“After meeting with President Donald Trump on Thursday, Rep. Jim Jordan (R-OH) said he does not believe the House proposal to repeal and replace Obamacare has enough votes to pass,” CNN reports. That’s good news because a new Brookings Institution report suggests that at least 15 million people will lose their health care insurance under the House Republican plan currently being considered. Key takeaway: “Estimates could be higher, but it’s is unlikely they will be significantly lower.”
Axios: “The 15 million number is based on the repeal of the individual mandate, lost employer coverage due to the mandate and cuts to Medicaid. The unknown effects of new tax credits, repealing the Medicaid expansion and installing a system that caps federal Medicaid payments for every person could drive that uninsured figure higher.”
CNBC: “Exit polls showed that just 10 percent of Trump’s votes came from Americans earning $200,000 or more. Yet those voters would derive all benefits from the repeal of the two individual tax hikes targeting them: a 0.9 percent tax on their earnings, and a 3.8 percent tax on their investment income.”
“An even smaller group, the top 1 percent of earners, would receive an average tax cut of $33,000, according to the Tax Policy Center. The top 0.1 percent of earners would receive an average tax cut of $197,000.”
“But half of Trump’s votes came from white voters without college degrees. And those less-affluent voters stand to lose in multiple ways if Congress rolls back Obamacare in favor of the House GOP plan.”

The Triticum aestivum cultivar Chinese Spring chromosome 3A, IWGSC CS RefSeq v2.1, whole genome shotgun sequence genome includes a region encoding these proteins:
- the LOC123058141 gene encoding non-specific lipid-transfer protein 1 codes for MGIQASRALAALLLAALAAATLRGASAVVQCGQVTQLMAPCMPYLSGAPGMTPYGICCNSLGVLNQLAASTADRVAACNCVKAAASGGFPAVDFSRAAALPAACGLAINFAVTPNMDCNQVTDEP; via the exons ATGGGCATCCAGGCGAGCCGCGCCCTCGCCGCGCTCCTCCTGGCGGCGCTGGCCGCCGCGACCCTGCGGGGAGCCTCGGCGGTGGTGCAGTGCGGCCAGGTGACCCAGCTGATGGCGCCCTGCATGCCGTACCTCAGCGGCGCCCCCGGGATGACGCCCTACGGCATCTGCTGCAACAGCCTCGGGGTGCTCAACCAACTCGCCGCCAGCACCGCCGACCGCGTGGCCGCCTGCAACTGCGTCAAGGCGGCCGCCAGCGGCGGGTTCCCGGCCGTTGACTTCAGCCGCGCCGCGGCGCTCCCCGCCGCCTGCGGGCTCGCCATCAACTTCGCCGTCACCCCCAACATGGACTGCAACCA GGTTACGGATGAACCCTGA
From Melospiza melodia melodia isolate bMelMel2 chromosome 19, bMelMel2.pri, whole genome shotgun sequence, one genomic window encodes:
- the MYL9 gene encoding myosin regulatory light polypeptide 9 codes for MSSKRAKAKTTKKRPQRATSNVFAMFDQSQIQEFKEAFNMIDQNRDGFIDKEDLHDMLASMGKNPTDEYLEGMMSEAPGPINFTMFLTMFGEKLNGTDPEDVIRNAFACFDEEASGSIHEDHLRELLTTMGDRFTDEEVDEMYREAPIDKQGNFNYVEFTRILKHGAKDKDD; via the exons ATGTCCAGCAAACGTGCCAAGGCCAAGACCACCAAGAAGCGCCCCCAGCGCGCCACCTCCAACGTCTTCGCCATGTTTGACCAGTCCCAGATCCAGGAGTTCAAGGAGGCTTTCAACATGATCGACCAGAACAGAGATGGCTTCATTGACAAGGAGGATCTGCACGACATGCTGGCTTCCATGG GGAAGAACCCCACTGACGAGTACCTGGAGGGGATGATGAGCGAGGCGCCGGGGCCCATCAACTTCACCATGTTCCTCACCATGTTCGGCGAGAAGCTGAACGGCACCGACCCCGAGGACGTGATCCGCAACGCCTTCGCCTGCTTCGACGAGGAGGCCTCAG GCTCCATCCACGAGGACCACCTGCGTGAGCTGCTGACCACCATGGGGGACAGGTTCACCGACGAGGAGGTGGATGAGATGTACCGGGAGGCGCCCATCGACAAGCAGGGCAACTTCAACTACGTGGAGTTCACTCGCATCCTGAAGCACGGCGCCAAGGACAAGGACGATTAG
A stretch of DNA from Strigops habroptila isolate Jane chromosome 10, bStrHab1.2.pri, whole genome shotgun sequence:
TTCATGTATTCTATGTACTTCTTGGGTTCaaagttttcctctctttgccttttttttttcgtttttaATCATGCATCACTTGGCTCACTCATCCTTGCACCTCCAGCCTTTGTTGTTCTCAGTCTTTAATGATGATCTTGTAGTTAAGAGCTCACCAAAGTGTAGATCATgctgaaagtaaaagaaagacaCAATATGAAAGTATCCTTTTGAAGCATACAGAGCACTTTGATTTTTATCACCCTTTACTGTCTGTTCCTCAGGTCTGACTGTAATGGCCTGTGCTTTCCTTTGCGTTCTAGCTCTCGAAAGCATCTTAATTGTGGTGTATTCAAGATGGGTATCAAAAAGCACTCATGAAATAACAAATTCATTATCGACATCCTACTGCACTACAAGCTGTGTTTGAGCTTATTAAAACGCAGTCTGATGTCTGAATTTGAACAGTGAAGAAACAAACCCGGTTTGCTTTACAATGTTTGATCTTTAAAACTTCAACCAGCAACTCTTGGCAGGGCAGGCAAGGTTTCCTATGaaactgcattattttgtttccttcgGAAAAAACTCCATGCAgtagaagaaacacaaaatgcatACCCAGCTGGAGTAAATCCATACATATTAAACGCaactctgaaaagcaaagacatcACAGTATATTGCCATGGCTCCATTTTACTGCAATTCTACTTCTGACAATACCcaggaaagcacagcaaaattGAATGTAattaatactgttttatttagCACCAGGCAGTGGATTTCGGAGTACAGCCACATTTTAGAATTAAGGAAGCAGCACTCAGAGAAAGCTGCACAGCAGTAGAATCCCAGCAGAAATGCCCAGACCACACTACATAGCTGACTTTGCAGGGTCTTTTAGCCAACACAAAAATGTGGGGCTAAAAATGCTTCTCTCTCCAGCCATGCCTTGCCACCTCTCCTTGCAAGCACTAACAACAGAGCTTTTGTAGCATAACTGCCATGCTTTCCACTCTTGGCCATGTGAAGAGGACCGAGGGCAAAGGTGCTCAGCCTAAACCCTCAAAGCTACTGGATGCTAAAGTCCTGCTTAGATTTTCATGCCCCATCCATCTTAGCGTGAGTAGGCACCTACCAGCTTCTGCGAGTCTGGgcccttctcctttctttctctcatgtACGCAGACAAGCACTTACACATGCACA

“The C.I.A. scrambled on Wednesday to assess and contain the damage from the release by WikiLeaks of thousands of documents that cataloged the agency’s cyberspying capabilities, temporarily halting work on some projects while the F.B.I. turned to finding who was responsible for the leak,” the New York Times reports. “Investigators say that the leak was the work not of a hostile foreign power like Russia but of a disaffected insider… The F.B.I. was preparing to interview anyone who had access to the information, a group likely to include at least a few hundred people, and possibly more than a thousand.”
“Federal investigators and computer scientists continue to examine whether there was a computer server connection between the Trump Organization and a Russian bank,” CNN reports. “Questions about the possible connection were widely dismissed four months ago. But the FBI’s investigation remains open, the sources said, and is in the hands of the FBI’s counterintelligence team — the same one looking into Russia’s suspected interference in the 2016 election.”
“With questions still swirling over President Trump’s unsubstantiated claims that he was wiretapped on orders of President Barack Obama, the Justice Department on Thursday declined to confirm statements a day earlier from the White House that Mr. Trump was not the target of a counterintelligence investigation,” the New York Times reports.
“Officials also said the White House had not relied on any information from the Justice Department in offering a statement denying the existence of an investigation.”